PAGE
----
March 4, 2024

Washington State FFL Restrictions Heading to the Governor’s Desk

Article Contact: Marie Neumiller,

Why It Matters: Despite existing security and reporting requirements on Federal Firearms License (FFL) holders, a bill is making its way through Washington State that would add onerous restrictions on firearms businesses. During recent testimony, licensed firearms dealers warned that these proposed restrictions will put them out of business. Should FFL locations begin closing as a result of this legislation, Washington State residents will ultimately see their ability to access firearms at a retailer, critical to the exercise of their Second Amendment rights, restricted and in some rural areas eliminated completely without considerable travel to larger retailers who have the means to comply with these new requirements.


  • New legislation proposed in Washington State demands expensive security upgrades in the name of public safety and crime prevention. This legislation continues to progress, despite reports from the Bureau of Alcohol, Tobacco & Firearms (ATF) showing that thefts from firearms retailers amount to only 3.2% of incidents reported annually. (see Figure FT-01)
  • If enacted, this bill is expected to be detrimental to an already highly regulated industry and will limit access to legal firearms purchases.
  • The Congressional Sportsmen’s Foundation (CSF) has been actively engaging on this issue to represent the voices of sportsmen and sportswomen.

On Tuesday February 27, 2024, in a near party line vote, the Washington State Senate passed Engrossed Substitute House Bill (ESHB) 2118 “An ACT Relating to protecting the public from gun violence by establishing additional requirements for the business operations of licensed firearms dealers.” Under the guise of public safety and preventing thefts from firearms dealers, this bill will place extreme requirements on those businesses. These restrictions will do little to prevent gun thefts in the state as most firearms reported stolen were taken from private citizens, with only 3% of reported thefts occurring at licensed businesses. These restrictions are so extreme that even the Seattle Times, known for their support of gun control, called them “onerous,” and likely to “open even wider the black market for gun sales.” This bill will force dealers to choose between expensive security upgrades to comply or shuttering their business altogether.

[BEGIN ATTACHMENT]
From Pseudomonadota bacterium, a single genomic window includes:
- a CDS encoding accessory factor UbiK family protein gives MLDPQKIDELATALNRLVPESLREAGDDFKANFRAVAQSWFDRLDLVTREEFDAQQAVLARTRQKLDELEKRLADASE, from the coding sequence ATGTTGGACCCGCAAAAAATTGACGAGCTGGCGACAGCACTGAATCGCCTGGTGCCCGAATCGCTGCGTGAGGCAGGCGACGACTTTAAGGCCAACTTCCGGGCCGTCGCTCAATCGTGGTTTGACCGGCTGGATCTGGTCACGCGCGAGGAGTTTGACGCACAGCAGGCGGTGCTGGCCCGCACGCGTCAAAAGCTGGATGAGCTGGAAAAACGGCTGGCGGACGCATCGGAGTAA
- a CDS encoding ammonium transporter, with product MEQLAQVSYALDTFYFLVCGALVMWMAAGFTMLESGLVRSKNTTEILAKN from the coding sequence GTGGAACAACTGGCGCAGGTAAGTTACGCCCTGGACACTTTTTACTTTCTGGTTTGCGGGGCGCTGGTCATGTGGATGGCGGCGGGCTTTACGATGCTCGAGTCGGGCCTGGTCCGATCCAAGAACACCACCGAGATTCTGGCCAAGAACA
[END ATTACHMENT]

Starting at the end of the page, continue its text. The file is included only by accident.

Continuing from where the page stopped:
Based on industry testimony, the estimated cost for upgrades and retrofits will range between $250,000 to over $700,000, depending on location, just to become compliant. These figures do not include new annual insurance and data storage costs. The new requirements listed in the bill include:

  • During business hours, except when being shown to a customer or repaired, firearms must be displayed in a manner that entirely prevents access by a member of the public, which may include storage in a locked container or display case.
  • Outside of business hours, all firearms shall be secured on the dealer’s business premises in a locked fireproof safe or vault.
  • Permanently affixed audio and video recording systems must be operational 24 hours per day with the recordings being stored for 45-90 days (depending on location).
    • Recordings must be made available upon request to any person through a court order pursuant to search warrant, insurance claim, or civil discovery process.
  • All licensed dealers must carry a general liability insurance policy providing at least $1,000,000 of coverage per incident.

Failure to meet the above, and other provisions, in this proposed law could result in a class C felony and revocation of their dealer’s license. The largest impacts from this pricey legislation will be felt by smaller local businesses, along with home-based custom gun builders and repair shops. As those small businesses begin to close, hunters and shooting sports enthusiasts will see their access to legal firearms restricted. In addition to restricted access, those wishing to exercise their rights to purchase firearms must consent to having their full transaction recorded with video and audio made available through the court system in criminal and/or civil proceedings.

Since the introduction of ESHB-2118, the Congressional Sportsmen’s Foundation has been working with the Washington State Legislative Sportsmen’s Caucus Co-Chairs and our partner organizations to educate legislators on the impacts this bill will have on our community. This bill’s next stop will be the desk of Governor Jay Inslee for signature. Unless it is vetoed by the Governor ESHB 2118’s restrictions will go into effect on July 1, 2025. CSF will continue to advocate for Washington State’s sportsmen and women and will provide updates.

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